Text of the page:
The water in the gutter ran down the street as if it were being chased. The little 8-year-old girl ran after it, or more correctly, she ran after the little piece of wood floating on it. A piece of wood she had placed there herself.
“Mommy, Mommy, look!” She said excitedly.
Her mommy did not look. At least not at her. She was, however, looking intently at her phone.
“It’s floating!” said the little girl
“Uh huh, honey, that’s great,” she said.
Nothing beguiles the young like their own sense of accomplishment.
The walking path was relatively clear, but in an era of social distancing, passing people while walking on a narrow path creates certain logistical problems.
-Can I pass them quickly? Or will it take a long time?
-What if someone comes the other direction while I am passing?
-Can we stay six feet apart?
Six feet doesn’t seem all that far. But then you realize that nothing in this modern world of ours is set up to be six feet apart. Not the line at the coffee shop, not tables in a restaurant, not bar stools, not check-out lines, not movie theaters, not concerts. Not even parking spaces. In fact, most places are designed for maximum occupancy. How can we put more and more people together in the interest of making money?
Yet on this path the people were spread out, six feet apart the whole length of the path, like a giant segmented creature slowly moving along. I was reminded of the pub crawl, or the tourist trek. Where you keep running into the same people over and over again, before you realize that you are all doing exactly the same things.
These days a casual stroll along any hiking trail will reveal some truths. Many trails are now populated by service people furloughed indefinitely; bartenders, waiters, hair stylists, masseuses, rideshare drivers. Anyone who cannot work from home, and anyone not deemed essential. They are all there.
“Mommy, Mommy! Look!”
The water had reached the end of this part of its journey and was now spilling over the grate into the underground sewer, taking the little girl’s piece of wood with it.
“Where do you think it goes?” she asked, tugging on her mother’s arm.
“Uh huh, honey, that’s great,” said the mother.
“Mommy, let’s try and find out!”
“We don’t have time,” said the mother.
“You always say that,” said the little girl looking down.
“Next time,” said her mother.
“You always say that too.”
Their little sojourn to the sewer grate was now causing that great segmented creature to bunch up, even rupture, as people became confused on how to stay six feet apart while negotiating an obstacle. The father with his two sons was having trouble keeping them corralled, the couple with the dog was now forced to hang on to him, because six feet apart includes your off-leash pooch too, a much older couple gripped their face masks more tightly to their faces. Water seeks its own level, and so do people.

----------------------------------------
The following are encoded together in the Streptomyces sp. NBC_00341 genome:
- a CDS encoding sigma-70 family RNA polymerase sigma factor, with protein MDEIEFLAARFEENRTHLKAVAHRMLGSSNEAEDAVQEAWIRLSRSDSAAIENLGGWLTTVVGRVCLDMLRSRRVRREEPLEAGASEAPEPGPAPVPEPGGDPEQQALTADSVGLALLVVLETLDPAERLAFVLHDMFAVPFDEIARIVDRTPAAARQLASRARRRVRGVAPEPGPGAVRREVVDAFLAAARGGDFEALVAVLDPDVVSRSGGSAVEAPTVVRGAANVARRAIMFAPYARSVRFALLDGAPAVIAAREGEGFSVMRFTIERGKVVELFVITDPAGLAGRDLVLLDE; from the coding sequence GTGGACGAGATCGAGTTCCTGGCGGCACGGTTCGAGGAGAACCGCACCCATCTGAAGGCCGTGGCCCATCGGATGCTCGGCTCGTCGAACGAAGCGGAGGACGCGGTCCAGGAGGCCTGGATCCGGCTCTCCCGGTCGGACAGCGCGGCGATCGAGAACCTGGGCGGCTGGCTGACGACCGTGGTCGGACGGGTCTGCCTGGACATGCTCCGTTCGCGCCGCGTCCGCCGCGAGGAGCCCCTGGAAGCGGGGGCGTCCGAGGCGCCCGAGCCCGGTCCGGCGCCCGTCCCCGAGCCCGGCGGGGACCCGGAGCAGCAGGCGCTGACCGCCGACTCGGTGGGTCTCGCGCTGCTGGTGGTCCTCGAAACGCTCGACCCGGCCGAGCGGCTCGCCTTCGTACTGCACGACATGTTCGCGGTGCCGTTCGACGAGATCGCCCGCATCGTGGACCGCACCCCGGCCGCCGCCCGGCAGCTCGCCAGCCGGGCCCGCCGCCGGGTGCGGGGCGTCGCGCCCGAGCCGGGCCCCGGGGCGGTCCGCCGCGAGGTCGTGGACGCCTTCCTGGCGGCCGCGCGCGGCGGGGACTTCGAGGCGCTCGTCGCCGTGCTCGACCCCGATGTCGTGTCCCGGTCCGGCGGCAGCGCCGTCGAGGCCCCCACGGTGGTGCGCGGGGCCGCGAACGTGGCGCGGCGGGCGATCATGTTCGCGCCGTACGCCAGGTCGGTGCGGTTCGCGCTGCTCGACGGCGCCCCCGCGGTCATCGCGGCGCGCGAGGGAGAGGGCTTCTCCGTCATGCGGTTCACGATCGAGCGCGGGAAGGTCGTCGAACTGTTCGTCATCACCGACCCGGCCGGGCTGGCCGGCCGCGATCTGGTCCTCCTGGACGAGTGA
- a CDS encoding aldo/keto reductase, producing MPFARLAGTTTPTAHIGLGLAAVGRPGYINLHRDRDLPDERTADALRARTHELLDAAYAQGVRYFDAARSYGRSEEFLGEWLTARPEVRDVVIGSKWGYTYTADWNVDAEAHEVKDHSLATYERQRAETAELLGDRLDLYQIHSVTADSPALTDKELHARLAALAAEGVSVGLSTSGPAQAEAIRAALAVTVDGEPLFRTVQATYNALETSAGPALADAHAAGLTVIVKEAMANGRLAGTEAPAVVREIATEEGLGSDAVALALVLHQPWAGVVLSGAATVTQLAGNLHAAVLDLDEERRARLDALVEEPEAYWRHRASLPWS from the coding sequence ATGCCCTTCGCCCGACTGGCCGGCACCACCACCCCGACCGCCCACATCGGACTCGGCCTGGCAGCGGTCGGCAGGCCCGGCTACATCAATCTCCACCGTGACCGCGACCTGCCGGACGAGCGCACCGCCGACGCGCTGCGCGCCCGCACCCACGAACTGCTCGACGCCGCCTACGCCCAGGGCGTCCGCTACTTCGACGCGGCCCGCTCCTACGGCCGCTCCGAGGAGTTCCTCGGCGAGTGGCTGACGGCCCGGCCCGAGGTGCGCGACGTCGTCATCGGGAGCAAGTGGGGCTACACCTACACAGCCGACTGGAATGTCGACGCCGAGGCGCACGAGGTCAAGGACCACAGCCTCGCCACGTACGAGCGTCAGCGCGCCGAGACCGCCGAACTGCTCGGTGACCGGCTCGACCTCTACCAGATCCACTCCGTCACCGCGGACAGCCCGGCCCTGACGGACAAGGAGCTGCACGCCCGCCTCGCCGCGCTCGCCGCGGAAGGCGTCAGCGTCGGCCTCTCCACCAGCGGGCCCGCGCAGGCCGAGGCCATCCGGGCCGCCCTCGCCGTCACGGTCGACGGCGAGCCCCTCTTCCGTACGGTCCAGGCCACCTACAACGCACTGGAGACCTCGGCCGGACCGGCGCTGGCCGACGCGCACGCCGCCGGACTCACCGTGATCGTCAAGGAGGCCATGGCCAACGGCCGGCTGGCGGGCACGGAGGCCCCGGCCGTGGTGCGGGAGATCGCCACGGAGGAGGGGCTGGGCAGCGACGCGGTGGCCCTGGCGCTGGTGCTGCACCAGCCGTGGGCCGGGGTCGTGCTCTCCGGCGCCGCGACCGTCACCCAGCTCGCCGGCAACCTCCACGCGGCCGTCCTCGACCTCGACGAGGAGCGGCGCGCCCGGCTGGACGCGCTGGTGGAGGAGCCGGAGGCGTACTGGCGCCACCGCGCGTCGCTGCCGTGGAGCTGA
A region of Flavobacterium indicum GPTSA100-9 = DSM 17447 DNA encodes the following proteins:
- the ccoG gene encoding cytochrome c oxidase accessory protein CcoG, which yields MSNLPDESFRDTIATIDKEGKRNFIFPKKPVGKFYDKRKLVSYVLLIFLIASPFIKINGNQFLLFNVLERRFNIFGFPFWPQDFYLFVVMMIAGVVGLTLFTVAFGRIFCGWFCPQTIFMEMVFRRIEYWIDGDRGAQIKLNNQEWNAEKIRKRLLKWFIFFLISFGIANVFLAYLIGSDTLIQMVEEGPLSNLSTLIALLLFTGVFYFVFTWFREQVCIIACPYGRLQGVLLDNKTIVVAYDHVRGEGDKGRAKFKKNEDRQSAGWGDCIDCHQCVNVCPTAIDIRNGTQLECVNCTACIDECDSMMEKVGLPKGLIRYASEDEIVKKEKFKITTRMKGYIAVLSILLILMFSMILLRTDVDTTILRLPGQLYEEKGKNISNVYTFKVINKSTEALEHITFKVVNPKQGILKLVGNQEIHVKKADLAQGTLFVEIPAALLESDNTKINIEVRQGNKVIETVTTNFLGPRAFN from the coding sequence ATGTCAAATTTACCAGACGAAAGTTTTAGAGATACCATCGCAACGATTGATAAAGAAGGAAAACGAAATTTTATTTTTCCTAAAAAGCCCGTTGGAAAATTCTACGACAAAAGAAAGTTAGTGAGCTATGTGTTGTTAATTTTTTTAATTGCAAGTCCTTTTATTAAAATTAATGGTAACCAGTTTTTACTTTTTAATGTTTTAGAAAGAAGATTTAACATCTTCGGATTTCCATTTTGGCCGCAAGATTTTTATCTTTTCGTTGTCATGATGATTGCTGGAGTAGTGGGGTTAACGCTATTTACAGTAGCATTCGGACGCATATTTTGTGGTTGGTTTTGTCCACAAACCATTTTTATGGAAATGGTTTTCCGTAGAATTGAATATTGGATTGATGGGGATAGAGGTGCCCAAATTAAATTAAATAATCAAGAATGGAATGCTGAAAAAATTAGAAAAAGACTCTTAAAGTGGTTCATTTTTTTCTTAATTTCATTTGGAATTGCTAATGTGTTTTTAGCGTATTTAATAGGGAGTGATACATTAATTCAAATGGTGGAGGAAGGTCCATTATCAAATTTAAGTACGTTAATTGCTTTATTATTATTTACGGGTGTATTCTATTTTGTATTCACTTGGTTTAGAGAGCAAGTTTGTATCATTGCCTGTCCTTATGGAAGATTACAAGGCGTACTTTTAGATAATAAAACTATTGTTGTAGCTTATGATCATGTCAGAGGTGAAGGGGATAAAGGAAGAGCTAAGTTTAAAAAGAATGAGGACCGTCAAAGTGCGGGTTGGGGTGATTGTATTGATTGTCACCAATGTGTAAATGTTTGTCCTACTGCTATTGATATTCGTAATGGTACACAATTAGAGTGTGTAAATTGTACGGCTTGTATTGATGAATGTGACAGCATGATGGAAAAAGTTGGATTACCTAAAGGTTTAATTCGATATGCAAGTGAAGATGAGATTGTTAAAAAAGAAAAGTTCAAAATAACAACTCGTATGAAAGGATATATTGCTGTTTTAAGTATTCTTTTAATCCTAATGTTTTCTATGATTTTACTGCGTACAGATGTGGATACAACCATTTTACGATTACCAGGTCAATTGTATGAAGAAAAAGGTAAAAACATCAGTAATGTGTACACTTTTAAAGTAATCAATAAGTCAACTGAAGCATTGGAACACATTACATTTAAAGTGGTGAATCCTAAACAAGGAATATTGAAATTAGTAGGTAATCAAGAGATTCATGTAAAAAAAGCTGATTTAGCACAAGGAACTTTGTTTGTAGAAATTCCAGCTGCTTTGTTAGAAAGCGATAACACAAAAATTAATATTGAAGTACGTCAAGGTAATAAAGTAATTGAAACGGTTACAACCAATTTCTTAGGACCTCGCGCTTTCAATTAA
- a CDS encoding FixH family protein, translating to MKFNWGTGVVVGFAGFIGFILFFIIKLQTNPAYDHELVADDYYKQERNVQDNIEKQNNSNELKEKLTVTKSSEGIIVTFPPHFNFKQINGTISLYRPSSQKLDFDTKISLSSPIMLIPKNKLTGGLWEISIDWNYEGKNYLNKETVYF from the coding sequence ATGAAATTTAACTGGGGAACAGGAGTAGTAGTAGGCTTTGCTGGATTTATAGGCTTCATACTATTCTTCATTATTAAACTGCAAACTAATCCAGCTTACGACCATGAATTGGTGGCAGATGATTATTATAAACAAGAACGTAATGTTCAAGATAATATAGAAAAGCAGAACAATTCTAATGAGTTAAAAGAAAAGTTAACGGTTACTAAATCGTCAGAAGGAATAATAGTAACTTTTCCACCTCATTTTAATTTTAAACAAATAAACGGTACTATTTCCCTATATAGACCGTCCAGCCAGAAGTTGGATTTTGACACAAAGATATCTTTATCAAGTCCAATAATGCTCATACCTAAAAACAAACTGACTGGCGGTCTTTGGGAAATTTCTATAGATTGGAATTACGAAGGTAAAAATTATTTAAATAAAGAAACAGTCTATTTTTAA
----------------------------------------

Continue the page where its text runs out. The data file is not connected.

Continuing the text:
“Let’s go look at that!” pointed the little girl forgetting about the grate and pointing at a sign indicating a trail splitting off from the main one.
“Next time,” repeated the mother.
“We never have time to do anything.” said the little girl looking down. “You and daddy, just work, all the time. Work. Work. Work.”
The mother looked at her little one, glanced at the glut forming at the trailhead and then put her phone down.
“Let’s go that way,” said the mom pointing in the direction of the path not yet taken.
“Really Mommy? Really?”
“Yes, she said. “Really.”
They headed off towards a new adventure, one that had often been promised, just never delivered on. “Next time” had always been the refrain. But next time had never come. Something that had been evident on the face of that little girl standing at the trailhead. At least until today.
“Why not?” said the mother. “We have nowhere else to go.”
She reached down and grabbed the little girl’s hand, setting off down a new path towards an uncertain future.
“Mommy! Look!” said the little girl, at least twice before they disappeared out of sight beyond the bend in the trail, leaving the rest of us in that great segmented beast to sort out all the kinks left behind.
All our futures are uncertain, we never really do know what might happen, but even in uncertain times, good things do happen.
30 years from now that grown girl probably won’t remember the Spring that her service worker mother missed several months of work. But she just might remember the Spring that her mother had the time to follow through on all her promises.